In 2014, Stats Canada reported that the obesity rate in New Brunswick was 33 percent – higher than the national average. New Brunswick’s higher obesity rate has been a priority for medical professionals for the last few years. The province has implemented a push for healthier lunch options in schools and programs to get youth moving.Dr. Martin Sénéchal and Dr. Danielle Bouchard - faculty of kinesiology

Danielle Bouchard and Martin Sénéchal have recently joined the University of New Brunswick’s faculty of kinesiology to explore just this. They have a lot to offer New Brunswickers and the health care system. Knowing that exercise is the best medicine, the couple have devoted their careers to decreasing Canadian obesity rates and its complications. The couple moved to UNB from the University of Manitoba this summer and are motivated to push for change.

Drs. Sénéchal and Bouchard focus much of their research on tackling physical inactivity rates that go hand in hand with obesity.

Dr. Sénéchal, who studies pediatric obesity and the hormone response to exercise, says if we were to eliminate obesity completely we’d see a 60 per cent decrease in the country’s health issues.

“We know we’re not going to completely eliminate obesity, but we see the potential to make a big difference here in New Brunswick with the work we’re doing,” he said. “Even if we’re able to decrease obesity rates slightly, it would have significant impacts on the overall health of our communities.”

Dr. Bouchard works mainly in the area of population health and gerontology. She says she hears lots of people say they need to change their lifestyles, but what many people don’t realize is that changing your lifestyle means changing for life, not just for a short period of time.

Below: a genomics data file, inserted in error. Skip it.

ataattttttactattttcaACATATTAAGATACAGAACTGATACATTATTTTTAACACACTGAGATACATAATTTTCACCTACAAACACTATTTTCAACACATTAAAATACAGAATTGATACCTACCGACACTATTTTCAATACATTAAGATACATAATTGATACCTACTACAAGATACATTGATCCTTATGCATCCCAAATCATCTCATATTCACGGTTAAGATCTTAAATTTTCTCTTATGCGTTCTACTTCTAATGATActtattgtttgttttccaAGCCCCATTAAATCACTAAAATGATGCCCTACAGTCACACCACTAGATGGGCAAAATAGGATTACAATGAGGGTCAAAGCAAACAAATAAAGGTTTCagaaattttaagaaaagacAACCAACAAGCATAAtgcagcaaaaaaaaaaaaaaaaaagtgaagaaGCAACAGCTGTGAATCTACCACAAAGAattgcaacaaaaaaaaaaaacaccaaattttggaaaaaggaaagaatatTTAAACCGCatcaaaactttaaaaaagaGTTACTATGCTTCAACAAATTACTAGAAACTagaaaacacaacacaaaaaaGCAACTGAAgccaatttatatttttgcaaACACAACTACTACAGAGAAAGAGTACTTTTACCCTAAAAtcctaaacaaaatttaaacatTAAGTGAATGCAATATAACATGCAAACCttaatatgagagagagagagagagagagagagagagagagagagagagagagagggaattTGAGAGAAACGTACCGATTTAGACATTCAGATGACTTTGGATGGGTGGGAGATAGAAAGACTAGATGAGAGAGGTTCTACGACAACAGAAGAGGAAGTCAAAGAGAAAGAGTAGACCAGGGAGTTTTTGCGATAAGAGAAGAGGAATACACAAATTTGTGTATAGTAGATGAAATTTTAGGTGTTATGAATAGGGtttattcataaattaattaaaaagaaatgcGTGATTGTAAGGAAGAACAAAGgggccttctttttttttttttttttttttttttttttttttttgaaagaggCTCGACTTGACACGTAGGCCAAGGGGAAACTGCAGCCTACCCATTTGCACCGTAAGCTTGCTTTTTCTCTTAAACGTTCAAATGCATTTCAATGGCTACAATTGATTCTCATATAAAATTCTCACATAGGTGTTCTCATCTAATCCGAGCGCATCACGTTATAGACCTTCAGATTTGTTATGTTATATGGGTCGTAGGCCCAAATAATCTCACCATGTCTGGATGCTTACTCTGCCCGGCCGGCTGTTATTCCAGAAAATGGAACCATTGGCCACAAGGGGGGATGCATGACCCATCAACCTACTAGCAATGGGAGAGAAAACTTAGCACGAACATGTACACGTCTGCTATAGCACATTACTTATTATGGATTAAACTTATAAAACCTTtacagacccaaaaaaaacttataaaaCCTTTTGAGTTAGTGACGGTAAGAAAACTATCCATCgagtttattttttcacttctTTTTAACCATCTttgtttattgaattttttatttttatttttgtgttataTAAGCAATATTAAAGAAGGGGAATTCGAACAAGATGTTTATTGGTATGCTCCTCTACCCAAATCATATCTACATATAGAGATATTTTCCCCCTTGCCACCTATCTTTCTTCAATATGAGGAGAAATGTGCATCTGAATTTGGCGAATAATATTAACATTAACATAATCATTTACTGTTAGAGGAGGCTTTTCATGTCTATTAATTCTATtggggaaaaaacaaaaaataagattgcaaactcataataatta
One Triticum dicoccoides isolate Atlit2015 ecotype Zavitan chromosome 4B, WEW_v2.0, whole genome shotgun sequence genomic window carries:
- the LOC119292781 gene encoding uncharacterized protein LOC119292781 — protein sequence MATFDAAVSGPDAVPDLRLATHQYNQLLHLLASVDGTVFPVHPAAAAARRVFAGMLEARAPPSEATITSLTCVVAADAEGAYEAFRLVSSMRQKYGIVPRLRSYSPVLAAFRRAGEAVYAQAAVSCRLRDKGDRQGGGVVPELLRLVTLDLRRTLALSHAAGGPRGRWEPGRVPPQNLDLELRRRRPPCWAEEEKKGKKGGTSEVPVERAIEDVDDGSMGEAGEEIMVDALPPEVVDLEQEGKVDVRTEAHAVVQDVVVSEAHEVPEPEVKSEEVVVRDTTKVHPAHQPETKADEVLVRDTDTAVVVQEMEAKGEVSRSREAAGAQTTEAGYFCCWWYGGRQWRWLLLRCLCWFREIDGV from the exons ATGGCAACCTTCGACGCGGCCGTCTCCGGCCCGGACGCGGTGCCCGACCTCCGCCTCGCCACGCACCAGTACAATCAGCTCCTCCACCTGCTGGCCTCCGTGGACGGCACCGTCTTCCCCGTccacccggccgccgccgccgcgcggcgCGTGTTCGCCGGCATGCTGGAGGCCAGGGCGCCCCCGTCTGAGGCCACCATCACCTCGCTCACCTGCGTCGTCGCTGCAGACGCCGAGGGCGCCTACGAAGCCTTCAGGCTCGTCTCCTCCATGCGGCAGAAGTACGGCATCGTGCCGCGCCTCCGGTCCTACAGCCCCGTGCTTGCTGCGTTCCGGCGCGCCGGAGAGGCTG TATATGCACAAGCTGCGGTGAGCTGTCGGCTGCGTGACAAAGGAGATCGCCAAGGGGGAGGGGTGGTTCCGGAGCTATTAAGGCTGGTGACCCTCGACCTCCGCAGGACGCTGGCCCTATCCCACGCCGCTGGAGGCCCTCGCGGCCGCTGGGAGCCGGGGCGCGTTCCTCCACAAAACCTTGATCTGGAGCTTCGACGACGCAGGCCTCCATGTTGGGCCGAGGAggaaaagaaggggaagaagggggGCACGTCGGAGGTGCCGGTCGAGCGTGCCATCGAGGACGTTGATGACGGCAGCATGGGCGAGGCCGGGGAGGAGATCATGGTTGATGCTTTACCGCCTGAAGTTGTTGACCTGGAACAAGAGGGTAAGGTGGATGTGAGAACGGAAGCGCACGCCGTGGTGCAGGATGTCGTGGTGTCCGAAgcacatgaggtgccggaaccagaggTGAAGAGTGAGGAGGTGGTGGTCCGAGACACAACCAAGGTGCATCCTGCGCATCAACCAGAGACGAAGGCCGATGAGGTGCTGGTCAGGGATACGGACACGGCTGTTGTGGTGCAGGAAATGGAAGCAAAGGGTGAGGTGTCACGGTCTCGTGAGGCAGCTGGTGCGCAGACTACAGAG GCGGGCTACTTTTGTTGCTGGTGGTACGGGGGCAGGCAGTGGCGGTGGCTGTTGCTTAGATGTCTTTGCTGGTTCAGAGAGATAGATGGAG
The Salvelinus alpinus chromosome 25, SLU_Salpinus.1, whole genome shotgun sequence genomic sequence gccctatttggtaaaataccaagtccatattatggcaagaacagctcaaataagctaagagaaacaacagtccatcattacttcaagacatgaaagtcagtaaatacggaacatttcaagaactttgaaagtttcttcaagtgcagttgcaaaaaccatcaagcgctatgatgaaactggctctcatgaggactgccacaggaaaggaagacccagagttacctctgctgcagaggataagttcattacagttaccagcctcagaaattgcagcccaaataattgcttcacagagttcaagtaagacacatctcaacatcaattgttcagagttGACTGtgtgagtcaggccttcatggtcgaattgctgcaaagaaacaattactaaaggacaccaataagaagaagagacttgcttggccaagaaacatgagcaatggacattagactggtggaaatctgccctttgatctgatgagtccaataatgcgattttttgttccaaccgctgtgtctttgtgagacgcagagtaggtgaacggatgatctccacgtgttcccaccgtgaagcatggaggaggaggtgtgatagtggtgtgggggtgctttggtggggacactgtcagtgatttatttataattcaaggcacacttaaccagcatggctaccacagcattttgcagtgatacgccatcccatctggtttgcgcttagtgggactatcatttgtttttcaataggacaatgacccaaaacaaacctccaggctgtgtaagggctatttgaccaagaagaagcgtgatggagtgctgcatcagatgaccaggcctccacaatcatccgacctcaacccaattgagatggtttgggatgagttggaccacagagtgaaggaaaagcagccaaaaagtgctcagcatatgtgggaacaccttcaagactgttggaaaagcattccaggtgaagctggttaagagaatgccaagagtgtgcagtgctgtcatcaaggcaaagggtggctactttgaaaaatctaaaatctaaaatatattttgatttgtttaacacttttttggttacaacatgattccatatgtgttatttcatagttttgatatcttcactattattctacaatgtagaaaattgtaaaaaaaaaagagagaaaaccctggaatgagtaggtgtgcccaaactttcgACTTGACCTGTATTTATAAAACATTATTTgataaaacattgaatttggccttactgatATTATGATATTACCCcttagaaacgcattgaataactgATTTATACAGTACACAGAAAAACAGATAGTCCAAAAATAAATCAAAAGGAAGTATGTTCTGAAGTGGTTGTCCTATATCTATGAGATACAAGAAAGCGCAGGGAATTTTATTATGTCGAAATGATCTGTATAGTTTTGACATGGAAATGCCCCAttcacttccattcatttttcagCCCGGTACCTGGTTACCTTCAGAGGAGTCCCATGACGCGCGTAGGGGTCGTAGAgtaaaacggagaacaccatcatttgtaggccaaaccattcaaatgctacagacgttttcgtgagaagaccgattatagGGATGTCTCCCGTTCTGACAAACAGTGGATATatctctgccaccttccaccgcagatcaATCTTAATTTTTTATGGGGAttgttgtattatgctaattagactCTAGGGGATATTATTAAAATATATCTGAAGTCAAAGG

“It is well known that an active person can reduce significantly the metabolic issues related to obesity if they’re regularly active,” said Dr. Bouchard. “It’s important we keep repeating this point though because our communities – particularly here in New Brunswick – have high rates of inactivity, which result in higher than average obesity rates.”

Dr. Sénéchal says about 8 per cent of Canadians have type two diabetes and this number is on the rise. “What is shocking is that this disease, which was once mainly known to develop during middle age is now appearing in kids.”

“Only 13 per cent of Canadians are following Canada’s Physical Activity Guidelines,” said Dr. Bouchard. “I’m working on finding solutions that will help more people meet these guidelines. I want people to find a way that suits their preferences so they want to make time for it.”

Despite the hectic past few months, they say they’re excited to continue their work at UNB and forge partnerships with hospitals, clinics and medical schools in the near future to attract research funding in the province.

Media contact: Sarah Williams 

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